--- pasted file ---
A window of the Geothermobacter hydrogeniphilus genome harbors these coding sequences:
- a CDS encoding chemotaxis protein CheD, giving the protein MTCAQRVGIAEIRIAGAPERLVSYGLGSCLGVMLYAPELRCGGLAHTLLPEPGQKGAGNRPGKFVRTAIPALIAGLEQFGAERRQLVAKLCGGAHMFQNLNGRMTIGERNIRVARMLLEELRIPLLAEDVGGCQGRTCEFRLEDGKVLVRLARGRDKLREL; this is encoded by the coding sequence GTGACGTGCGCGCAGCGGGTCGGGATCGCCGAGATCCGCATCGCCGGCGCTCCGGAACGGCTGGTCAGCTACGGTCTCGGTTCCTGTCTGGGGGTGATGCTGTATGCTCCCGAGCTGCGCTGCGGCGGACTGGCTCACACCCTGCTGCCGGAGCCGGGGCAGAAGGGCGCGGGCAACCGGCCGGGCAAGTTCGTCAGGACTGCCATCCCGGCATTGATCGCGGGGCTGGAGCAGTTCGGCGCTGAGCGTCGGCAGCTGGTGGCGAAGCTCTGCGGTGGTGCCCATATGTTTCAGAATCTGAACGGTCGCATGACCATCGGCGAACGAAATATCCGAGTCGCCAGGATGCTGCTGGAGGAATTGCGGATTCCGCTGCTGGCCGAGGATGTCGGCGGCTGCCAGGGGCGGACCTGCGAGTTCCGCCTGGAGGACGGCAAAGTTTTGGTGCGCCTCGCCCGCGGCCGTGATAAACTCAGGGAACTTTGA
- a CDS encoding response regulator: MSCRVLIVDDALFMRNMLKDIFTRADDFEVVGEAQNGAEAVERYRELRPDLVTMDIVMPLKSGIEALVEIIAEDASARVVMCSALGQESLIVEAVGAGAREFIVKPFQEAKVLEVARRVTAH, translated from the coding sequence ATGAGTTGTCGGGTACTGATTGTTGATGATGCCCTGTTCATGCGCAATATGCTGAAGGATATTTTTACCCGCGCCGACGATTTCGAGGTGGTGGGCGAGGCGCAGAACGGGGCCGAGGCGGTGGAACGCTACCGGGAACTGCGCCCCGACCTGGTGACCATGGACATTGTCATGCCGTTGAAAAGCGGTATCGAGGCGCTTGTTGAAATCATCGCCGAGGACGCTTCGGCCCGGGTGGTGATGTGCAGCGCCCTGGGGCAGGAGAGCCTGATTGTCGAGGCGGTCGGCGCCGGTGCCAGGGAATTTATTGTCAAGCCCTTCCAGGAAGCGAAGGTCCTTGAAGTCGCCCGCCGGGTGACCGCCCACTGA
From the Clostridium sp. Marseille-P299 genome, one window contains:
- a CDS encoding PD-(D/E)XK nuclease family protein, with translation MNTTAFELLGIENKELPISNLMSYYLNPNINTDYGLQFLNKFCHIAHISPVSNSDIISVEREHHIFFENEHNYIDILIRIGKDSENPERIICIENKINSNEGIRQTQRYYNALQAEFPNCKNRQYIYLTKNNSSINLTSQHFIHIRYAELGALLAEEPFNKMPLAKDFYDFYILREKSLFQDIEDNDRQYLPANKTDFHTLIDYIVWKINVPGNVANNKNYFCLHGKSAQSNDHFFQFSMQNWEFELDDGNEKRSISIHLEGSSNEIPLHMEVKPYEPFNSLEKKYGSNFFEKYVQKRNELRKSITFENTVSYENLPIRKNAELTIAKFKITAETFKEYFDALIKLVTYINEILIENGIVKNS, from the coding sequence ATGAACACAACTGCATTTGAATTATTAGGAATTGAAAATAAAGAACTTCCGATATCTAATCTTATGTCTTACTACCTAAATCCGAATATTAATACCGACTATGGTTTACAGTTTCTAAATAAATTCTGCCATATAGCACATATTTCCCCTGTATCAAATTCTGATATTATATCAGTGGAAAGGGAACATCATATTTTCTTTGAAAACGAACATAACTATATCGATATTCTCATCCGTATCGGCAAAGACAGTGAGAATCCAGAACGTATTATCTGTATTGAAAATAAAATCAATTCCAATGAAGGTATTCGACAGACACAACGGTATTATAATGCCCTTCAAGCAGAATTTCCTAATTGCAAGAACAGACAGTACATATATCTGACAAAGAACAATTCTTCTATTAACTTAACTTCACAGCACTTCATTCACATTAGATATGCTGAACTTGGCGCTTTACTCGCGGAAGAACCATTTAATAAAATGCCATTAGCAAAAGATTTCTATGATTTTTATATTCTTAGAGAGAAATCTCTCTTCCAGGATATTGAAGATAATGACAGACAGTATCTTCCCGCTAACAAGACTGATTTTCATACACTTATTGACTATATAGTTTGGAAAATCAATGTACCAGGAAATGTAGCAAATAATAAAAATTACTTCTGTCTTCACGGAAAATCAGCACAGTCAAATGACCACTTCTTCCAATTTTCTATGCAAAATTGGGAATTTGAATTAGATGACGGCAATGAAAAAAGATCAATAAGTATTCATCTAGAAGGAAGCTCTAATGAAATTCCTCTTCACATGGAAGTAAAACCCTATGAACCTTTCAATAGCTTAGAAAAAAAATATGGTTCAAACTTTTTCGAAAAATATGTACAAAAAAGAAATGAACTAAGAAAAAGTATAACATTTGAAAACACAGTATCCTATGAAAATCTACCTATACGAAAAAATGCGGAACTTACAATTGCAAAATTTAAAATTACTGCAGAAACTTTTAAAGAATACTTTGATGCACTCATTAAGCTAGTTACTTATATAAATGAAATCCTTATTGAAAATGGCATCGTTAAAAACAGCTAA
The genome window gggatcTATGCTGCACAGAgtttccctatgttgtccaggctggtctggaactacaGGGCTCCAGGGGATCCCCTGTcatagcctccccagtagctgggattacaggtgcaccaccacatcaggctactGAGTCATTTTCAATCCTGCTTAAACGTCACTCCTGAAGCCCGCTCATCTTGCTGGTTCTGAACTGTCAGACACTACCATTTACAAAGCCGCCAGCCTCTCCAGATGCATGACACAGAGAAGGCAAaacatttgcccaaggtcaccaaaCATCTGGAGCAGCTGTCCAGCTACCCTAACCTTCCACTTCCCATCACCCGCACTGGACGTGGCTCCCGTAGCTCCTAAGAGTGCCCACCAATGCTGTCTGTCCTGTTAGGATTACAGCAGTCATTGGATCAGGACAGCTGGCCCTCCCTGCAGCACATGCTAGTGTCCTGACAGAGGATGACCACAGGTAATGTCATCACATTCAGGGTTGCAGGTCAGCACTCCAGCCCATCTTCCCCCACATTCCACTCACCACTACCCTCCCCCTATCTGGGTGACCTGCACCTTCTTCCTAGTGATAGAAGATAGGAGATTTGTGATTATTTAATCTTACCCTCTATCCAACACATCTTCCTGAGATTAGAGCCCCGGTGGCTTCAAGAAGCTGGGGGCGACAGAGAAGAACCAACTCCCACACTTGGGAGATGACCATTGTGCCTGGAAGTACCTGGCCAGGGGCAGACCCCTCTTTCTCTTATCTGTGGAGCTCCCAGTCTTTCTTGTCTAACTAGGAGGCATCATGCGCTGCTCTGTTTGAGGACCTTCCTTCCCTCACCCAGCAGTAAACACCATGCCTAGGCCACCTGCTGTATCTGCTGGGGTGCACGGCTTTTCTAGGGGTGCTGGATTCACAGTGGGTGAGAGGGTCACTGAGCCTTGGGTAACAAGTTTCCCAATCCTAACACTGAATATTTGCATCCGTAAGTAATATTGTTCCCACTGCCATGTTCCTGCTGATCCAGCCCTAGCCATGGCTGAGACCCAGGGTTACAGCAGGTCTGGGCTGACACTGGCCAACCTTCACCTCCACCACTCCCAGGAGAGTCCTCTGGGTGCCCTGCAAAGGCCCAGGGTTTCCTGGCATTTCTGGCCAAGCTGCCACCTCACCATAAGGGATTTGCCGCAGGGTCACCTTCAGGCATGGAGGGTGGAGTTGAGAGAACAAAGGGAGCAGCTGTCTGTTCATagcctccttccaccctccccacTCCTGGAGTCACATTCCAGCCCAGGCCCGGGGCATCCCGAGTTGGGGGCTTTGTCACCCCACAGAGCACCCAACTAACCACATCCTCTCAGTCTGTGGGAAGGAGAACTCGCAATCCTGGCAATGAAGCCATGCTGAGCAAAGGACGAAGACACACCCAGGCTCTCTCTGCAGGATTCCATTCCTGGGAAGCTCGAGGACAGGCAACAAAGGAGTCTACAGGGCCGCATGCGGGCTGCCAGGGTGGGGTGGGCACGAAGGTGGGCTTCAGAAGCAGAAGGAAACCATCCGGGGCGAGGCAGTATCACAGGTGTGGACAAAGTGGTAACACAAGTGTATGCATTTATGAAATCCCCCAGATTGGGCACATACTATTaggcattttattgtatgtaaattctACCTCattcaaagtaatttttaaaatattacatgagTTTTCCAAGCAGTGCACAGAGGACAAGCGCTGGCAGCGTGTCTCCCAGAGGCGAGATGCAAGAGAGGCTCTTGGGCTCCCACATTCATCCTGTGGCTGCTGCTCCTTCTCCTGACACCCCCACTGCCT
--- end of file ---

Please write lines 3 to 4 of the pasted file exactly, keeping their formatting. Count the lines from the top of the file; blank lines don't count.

- a CDS encoding response regulator: MSCRVLIVDDALFMRNMLKDIFTRADDFEVVGEAQNGAEAVERYRELRPDLVTMDIVMPLKSGIEALVEIIAEDASARVVMCSALGQESLIVEAVGAGAREFIVKPFQEAKVLEVARRVTAH, translated from the coding sequence ATGAGTTGTCGGGTACTGATTGTTGATGATGCCCTGTTCATGCGCAATATGCTGAAGGATATTTTTACCCGCGCCGACGATTTCGAGGTGGTGGGCGAGGCGCAGAACGGGGCCGAGGCGGTGGAACGCTACCGGGAACTGCGCCCCGACCTGGTGACCATGGACATTGTCATGCCGTTGAAAAGCGGTATCGAGGCGCTTGTTGAAATCATCGCCGAGGACGCTTCGGCCCGGGTGGTGATGTGCAGCGCCCTGGGGCAGGAGAGCCTGATTGTCGAGGCGGTCGGCGCCGGTGCCAGGGAATTTATTGTCAAGCCCTTCCAGGAAGCGAAGGTCCTTGAAGTCGCCCGCCGGGTGACCGCCCACTGA
From the Clostridium sp. Marseille-P299 genome, one window contains: